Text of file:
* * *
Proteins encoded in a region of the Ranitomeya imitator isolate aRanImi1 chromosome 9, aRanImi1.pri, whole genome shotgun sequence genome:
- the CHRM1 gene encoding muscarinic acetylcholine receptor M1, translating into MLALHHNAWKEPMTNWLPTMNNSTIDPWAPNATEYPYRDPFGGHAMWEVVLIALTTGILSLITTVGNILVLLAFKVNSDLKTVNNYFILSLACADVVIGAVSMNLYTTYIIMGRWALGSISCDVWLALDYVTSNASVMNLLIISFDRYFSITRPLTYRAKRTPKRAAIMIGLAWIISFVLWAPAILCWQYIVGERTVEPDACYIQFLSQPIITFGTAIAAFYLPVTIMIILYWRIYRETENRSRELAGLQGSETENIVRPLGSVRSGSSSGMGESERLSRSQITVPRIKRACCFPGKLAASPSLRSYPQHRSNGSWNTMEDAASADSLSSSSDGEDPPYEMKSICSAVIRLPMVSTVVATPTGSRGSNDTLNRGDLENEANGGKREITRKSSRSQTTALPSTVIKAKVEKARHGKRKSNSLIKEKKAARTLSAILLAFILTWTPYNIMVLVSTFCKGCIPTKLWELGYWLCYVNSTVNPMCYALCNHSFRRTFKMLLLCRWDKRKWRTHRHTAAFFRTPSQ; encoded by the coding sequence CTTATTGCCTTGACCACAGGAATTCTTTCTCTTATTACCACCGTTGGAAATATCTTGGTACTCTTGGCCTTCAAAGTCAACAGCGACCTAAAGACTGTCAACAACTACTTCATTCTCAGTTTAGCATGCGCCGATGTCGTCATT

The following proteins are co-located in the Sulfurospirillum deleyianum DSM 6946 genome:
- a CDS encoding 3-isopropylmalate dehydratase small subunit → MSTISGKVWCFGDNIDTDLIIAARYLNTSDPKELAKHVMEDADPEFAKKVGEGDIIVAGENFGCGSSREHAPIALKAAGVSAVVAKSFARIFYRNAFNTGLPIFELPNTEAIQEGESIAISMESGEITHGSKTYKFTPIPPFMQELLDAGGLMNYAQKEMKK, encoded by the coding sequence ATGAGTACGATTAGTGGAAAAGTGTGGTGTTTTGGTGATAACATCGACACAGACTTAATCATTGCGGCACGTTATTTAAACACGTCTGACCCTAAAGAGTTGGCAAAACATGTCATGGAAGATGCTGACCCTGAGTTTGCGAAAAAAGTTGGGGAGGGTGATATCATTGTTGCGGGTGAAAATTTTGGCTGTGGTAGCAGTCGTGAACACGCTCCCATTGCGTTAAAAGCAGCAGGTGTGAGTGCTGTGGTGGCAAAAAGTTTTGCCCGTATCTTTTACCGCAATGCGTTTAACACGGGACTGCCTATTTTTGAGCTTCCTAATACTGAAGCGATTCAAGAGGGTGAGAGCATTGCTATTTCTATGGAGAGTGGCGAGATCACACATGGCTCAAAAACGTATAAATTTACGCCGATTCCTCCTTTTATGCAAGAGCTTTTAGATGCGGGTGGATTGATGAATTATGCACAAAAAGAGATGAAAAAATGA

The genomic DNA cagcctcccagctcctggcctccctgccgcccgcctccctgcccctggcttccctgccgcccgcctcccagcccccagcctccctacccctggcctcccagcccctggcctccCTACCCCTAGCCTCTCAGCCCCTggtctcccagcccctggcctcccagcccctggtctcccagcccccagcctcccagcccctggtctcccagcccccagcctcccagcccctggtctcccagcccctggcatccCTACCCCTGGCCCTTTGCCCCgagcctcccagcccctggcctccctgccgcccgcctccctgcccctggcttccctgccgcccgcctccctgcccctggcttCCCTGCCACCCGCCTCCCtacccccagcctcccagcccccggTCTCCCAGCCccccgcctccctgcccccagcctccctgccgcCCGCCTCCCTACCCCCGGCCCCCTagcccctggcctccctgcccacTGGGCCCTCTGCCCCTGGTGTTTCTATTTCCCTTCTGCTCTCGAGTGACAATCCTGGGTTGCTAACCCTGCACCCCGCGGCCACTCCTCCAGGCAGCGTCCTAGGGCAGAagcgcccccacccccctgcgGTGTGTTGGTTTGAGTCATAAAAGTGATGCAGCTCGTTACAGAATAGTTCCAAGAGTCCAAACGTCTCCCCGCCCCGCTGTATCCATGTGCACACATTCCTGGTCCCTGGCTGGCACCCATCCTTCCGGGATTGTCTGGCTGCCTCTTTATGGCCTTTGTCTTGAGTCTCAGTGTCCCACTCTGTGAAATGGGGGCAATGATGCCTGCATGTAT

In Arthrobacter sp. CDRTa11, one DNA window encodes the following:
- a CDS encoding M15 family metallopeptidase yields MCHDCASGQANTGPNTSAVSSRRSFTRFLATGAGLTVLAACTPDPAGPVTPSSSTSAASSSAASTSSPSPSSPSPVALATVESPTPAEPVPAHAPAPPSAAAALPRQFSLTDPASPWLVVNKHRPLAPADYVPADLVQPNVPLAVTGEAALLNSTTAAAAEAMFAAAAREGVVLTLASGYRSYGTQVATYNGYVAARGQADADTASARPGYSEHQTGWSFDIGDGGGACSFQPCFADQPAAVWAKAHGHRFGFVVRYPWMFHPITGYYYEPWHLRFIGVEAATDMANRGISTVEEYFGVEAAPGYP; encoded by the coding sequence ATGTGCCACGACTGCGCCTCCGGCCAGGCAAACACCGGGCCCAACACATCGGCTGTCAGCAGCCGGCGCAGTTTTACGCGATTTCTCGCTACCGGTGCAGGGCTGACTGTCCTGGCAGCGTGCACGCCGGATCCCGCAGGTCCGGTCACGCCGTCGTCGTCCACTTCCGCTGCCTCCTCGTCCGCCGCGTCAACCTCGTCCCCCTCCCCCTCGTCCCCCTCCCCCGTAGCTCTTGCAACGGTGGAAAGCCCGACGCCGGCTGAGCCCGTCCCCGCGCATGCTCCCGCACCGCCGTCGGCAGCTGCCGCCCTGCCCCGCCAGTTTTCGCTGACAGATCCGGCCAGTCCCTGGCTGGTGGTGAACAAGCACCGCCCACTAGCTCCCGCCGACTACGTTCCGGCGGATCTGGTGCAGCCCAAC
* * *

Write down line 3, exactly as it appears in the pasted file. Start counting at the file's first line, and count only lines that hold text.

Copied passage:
The following proteins are co-located in the Sulfurospirillum deleyianum DSM 6946 genome: